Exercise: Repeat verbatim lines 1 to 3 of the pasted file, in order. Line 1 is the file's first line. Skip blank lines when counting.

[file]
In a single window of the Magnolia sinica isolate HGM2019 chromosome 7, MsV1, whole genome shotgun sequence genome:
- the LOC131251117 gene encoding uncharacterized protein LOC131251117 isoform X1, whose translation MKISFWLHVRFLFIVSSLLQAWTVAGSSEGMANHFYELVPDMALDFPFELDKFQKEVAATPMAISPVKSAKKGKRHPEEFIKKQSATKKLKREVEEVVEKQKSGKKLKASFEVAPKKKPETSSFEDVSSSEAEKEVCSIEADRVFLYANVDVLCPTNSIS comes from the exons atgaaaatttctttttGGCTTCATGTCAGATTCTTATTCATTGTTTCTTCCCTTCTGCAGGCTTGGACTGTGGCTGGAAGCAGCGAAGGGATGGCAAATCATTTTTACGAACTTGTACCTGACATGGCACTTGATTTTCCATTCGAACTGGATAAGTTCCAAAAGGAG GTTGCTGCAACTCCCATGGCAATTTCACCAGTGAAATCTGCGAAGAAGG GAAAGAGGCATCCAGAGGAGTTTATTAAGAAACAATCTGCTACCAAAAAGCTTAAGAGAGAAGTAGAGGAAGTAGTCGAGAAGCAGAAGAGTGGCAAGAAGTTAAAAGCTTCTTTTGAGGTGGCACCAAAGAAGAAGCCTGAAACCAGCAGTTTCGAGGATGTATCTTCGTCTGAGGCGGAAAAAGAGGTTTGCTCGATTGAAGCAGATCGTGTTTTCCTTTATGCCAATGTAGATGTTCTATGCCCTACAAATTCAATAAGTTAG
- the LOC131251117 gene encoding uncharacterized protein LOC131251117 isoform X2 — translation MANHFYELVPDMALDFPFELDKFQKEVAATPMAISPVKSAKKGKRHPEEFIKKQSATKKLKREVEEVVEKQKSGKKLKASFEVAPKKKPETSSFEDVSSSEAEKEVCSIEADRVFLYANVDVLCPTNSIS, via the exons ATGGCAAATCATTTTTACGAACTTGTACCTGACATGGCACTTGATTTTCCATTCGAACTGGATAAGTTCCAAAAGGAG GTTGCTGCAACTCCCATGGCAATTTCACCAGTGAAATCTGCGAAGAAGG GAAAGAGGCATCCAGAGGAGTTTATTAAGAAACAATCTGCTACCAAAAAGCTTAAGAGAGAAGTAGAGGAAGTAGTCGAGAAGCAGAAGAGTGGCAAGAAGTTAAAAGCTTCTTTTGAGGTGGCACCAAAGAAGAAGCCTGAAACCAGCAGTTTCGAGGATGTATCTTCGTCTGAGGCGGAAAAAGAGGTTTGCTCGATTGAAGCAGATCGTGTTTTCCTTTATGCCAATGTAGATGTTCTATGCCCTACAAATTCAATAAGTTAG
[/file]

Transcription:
In a single window of the Magnolia sinica isolate HGM2019 chromosome 7, MsV1, whole genome shotgun sequence genome:
- the LOC131251117 gene encoding uncharacterized protein LOC131251117 isoform X1, whose translation MKISFWLHVRFLFIVSSLLQAWTVAGSSEGMANHFYELVPDMALDFPFELDKFQKEVAATPMAISPVKSAKKGKRHPEEFIKKQSATKKLKREVEEVVEKQKSGKKLKASFEVAPKKKPETSSFEDVSSSEAEKEVCSIEADRVFLYANVDVLCPTNSIS comes from the exons atgaaaatttctttttGGCTTCATGTCAGATTCTTATTCATTGTTTCTTCCCTTCTGCAGGCTTGGACTGTGGCTGGAAGCAGCGAAGGGATGGCAAATCATTTTTACGAACTTGTACCTGACATGGCACTTGATTTTCCATTCGAACTGGATAAGTTCCAAAAGGAG GTTGCTGCAACTCCCATGGCAATTTCACCAGTGAAATCTGCGAAGAAGG GAAAGAGGCATCCAGAGGAGTTTATTAAGAAACAATCTGCTACCAAAAAGCTTAAGAGAGAAGTAGAGGAAGTAGTCGAGAAGCAGAAGAGTGGCAAGAAGTTAAAAGCTTCTTTTGAGGTGGCACCAAAGAAGAAGCCTGAAACCAGCAGTTTCGAGGATGTATCTTCGTCTGAGGCGGAAAAAGAGGTTTGCTCGATTGAAGCAGATCGTGTTTTCCTTTATGCCAATGTAGATGTTCTATGCCCTACAAATTCAATAAGTTAG
- the LOC131251117 gene encoding uncharacterized protein LOC131251117 isoform X2 — translation MANHFYELVPDMALDFPFELDKFQKEVAATPMAISPVKSAKKGKRHPEEFIKKQSATKKLKREVEEVVEKQKSGKKLKASFEVAPKKKPETSSFEDVSSSEAEKEVCSIEADRVFLYANVDVLCPTNSIS, via the exons ATGGCAAATCATTTTTACGAACTTGTACCTGACATGGCACTTGATTTTCCATTCGAACTGGATAAGTTCCAAAAGGAG GTTGCTGCAACTCCCATGGCAATTTCACCAGTGAAATCTGCGAAGAAGG GAAAGAGGCATCCAGAGGAGTTTATTAAGAAACAATCTGCTACCAAAAAGCTTAAGAGAGAAGTAGAGGAAGTAGTCGAGAAGCAGAAGAGTGGCAAGAAGTTAAAAGCTTCTTTTGAGGTGGCACCAAAGAAGAAGCCTGAAACCAGCAGTTTCGAGGATGTATCTTCGTCTGAGGCGGAAAAAGAGGTTTGCTCGATTGAAGCAGATCGTGTTTTCCTTTATGCCAATGTAGATGTTCTATGCCCTACAAATTCAATAAGTTAG